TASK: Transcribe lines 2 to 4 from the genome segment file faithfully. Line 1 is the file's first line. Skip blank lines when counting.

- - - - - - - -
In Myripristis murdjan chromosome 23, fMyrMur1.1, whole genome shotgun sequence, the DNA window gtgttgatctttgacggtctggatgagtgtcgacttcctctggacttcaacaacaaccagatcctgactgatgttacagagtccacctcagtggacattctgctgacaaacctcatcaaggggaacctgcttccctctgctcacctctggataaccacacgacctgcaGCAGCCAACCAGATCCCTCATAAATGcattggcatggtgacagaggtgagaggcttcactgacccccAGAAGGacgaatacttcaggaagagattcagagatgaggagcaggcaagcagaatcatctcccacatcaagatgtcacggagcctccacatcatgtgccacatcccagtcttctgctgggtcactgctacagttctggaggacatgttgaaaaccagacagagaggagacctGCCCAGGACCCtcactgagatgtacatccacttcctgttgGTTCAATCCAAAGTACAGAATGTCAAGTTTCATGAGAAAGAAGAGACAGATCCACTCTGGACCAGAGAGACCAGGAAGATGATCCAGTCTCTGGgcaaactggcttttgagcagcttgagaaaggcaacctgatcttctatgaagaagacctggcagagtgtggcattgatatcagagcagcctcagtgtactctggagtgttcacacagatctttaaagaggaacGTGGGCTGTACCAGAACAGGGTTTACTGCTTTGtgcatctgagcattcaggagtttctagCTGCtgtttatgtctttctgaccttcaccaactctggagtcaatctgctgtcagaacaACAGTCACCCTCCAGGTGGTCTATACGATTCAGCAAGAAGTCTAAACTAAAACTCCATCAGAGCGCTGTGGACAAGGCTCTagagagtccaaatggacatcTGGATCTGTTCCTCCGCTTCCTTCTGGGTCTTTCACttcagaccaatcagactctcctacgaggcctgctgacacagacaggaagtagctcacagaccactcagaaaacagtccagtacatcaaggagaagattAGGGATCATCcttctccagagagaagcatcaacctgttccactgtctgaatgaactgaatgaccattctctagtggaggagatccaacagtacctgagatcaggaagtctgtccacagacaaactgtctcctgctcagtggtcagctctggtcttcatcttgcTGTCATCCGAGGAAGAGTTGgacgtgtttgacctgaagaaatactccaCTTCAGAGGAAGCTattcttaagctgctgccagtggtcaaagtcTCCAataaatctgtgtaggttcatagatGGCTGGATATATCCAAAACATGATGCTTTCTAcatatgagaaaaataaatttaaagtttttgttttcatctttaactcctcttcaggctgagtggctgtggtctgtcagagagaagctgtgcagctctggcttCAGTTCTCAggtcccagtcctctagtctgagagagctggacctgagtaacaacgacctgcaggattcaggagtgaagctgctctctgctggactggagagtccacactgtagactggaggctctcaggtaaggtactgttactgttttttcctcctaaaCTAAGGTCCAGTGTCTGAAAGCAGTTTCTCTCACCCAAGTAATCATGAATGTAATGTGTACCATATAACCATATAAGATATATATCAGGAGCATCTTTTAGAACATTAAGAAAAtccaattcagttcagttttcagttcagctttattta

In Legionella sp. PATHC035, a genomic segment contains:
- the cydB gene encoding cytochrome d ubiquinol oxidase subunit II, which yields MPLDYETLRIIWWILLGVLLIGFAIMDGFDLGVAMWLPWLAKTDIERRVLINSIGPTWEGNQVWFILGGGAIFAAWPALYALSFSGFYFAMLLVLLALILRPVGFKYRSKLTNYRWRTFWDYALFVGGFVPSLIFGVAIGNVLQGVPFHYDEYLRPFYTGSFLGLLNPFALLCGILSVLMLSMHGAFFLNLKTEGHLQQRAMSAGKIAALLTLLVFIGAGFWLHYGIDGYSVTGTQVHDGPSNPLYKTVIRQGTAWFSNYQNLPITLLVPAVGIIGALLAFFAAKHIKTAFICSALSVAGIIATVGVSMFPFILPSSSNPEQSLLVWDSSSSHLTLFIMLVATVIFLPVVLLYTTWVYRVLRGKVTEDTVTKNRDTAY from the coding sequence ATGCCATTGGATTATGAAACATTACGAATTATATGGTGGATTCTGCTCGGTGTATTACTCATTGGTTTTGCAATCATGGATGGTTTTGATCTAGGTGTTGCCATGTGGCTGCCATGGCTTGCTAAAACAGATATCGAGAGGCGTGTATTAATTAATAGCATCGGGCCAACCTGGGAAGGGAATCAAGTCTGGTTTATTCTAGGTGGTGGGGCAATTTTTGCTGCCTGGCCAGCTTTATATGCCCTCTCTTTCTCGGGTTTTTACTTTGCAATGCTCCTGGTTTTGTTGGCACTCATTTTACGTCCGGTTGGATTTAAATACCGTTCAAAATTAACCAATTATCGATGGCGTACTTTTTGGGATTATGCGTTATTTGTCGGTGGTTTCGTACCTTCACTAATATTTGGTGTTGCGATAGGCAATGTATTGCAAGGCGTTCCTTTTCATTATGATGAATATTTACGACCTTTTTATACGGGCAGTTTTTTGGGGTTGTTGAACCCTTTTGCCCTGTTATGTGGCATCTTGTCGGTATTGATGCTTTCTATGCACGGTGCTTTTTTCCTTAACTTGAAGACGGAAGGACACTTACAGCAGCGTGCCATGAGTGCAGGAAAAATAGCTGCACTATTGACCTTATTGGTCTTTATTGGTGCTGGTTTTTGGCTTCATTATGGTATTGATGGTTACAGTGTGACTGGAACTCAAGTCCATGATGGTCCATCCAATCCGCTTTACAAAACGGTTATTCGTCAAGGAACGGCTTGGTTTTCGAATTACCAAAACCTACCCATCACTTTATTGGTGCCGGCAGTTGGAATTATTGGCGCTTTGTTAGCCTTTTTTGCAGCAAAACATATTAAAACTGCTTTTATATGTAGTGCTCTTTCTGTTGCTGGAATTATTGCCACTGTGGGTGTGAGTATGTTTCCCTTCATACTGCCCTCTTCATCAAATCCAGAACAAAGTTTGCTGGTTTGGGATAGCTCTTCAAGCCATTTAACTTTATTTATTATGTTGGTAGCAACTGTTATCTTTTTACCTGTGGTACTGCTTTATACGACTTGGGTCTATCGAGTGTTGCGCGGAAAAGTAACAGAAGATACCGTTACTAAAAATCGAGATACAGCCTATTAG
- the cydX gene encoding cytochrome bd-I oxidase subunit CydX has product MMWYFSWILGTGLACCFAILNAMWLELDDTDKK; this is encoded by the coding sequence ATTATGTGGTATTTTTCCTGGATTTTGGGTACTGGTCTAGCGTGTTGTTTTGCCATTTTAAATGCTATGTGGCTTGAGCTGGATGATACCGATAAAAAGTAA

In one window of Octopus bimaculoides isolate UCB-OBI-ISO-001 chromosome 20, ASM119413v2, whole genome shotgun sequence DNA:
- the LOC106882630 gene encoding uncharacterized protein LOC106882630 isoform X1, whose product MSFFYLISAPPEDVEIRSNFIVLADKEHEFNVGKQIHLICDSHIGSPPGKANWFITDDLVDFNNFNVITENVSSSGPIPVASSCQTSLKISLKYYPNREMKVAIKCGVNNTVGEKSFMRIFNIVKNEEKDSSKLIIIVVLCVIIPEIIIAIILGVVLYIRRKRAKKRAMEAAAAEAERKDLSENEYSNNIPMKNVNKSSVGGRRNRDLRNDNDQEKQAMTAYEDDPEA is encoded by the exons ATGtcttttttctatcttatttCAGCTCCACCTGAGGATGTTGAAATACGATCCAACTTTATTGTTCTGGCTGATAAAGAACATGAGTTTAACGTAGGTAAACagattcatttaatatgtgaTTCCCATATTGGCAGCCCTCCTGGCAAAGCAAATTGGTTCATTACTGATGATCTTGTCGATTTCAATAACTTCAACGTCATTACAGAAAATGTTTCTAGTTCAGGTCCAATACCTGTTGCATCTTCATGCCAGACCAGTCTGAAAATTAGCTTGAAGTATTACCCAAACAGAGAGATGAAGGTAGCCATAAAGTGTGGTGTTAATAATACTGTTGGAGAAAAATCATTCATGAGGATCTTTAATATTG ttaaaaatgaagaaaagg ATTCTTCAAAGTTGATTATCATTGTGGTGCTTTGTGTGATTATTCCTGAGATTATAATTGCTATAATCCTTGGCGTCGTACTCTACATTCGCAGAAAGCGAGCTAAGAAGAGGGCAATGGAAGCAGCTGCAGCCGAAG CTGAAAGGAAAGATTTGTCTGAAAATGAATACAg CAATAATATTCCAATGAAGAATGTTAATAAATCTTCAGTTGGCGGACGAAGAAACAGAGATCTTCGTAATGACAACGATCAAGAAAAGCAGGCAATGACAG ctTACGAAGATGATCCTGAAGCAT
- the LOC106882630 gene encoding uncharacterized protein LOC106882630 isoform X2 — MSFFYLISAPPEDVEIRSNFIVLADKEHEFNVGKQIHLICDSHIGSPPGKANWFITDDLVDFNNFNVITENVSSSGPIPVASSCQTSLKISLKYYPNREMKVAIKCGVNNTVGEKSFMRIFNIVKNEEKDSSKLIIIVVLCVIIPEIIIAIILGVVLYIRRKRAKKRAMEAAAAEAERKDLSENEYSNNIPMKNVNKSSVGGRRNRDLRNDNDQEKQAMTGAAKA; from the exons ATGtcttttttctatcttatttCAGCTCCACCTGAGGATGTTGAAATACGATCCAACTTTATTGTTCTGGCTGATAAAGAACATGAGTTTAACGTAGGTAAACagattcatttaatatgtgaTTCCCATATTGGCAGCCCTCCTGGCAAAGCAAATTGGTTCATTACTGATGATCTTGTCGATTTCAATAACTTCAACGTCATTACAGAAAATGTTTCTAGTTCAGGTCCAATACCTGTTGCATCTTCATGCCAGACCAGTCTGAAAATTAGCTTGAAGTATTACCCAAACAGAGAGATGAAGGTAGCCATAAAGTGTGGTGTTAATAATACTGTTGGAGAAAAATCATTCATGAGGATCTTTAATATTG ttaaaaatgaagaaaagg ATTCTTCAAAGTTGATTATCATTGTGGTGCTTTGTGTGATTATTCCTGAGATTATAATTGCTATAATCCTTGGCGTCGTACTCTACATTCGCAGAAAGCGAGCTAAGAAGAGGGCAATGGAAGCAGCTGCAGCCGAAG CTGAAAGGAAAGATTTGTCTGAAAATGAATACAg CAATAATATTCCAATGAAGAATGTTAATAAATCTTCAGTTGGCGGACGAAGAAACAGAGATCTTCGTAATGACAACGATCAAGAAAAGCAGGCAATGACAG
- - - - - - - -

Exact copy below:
In Legionella sp. PATHC035, a genomic segment contains:
- the cydB gene encoding cytochrome d ubiquinol oxidase subunit II, which yields MPLDYETLRIIWWILLGVLLIGFAIMDGFDLGVAMWLPWLAKTDIERRVLINSIGPTWEGNQVWFILGGGAIFAAWPALYALSFSGFYFAMLLVLLALILRPVGFKYRSKLTNYRWRTFWDYALFVGGFVPSLIFGVAIGNVLQGVPFHYDEYLRPFYTGSFLGLLNPFALLCGILSVLMLSMHGAFFLNLKTEGHLQQRAMSAGKIAALLTLLVFIGAGFWLHYGIDGYSVTGTQVHDGPSNPLYKTVIRQGTAWFSNYQNLPITLLVPAVGIIGALLAFFAAKHIKTAFICSALSVAGIIATVGVSMFPFILPSSSNPEQSLLVWDSSSSHLTLFIMLVATVIFLPVVLLYTTWVYRVLRGKVTEDTVTKNRDTAY from the coding sequence ATGCCATTGGATTATGAAACATTACGAATTATATGGTGGATTCTGCTCGGTGTATTACTCATTGGTTTTGCAATCATGGATGGTTTTGATCTAGGTGTTGCCATGTGGCTGCCATGGCTTGCTAAAACAGATATCGAGAGGCGTGTATTAATTAATAGCATCGGGCCAACCTGGGAAGGGAATCAAGTCTGGTTTATTCTAGGTGGTGGGGCAATTTTTGCTGCCTGGCCAGCTTTATATGCCCTCTCTTTCTCGGGTTTTTACTTTGCAATGCTCCTGGTTTTGTTGGCACTCATTTTACGTCCGGTTGGATTTAAATACCGTTCAAAATTAACCAATTATCGATGGCGTACTTTTTGGGATTATGCGTTATTTGTCGGTGGTTTCGTACCTTCACTAATATTTGGTGTTGCGATAGGCAATGTATTGCAAGGCGTTCCTTTTCATTATGATGAATATTTACGACCTTTTTATACGGGCAGTTTTTTGGGGTTGTTGAACCCTTTTGCCCTGTTATGTGGCATCTTGTCGGTATTGATGCTTTCTATGCACGGTGCTTTTTTCCTTAACTTGAAGACGGAAGGACACTTACAGCAGCGTGCCATGAGTGCAGGAAAAATAGCTGCACTATTGACCTTATTGGTCTTTATTGGTGCTGGTTTTTGGCTTCATTATGGTATTGATGGTTACAGTGTGACTGGAACTCAAGTCCATGATGGTCCATCCAATCCGCTTTACAAAACGGTTATTCGTCAAGGAACGGCTTGGTTTTCGAATTACCAAAACCTACCCATCACTTTATTGGTGCCGGCAGTTGGAATTATTGGCGCTTTGTTAGCCTTTTTTGCAGCAAAACATATTAAAACTGCTTTTATATGTAGTGCTCTTTCTGTTGCTGGAATTATTGCCACTGTGGGTGTGAGTATGTTTCCCTTCATACTGCCCTCTTCATCAAATCCAGAACAAAGTTTGCTGGTTTGGGATAGCTCTTCAAGCCATTTAACTTTATTTATTATGTTGGTAGCAACTGTTATCTTTTTACCTGTGGTACTGCTTTATACGACTTGGGTCTATCGAGTGTTGCGCGGAAAAGTAACAGAAGATACCGTTACTAAAAATCGAGATACAGCCTATTAG
- the cydX gene encoding cytochrome bd-I oxidase subunit CydX has product MMWYFSWILGTGLACCFAILNAMWLELDDTDKK; this is encoded by the coding sequence ATTATGTGGTATTTTTCCTGGATTTTGGGTACTGGTCTAGCGTGTTGTTTTGCCATTTTAAATGCTATGTGGCTTGAGCTGGATGATACCGATAAAAAGTAA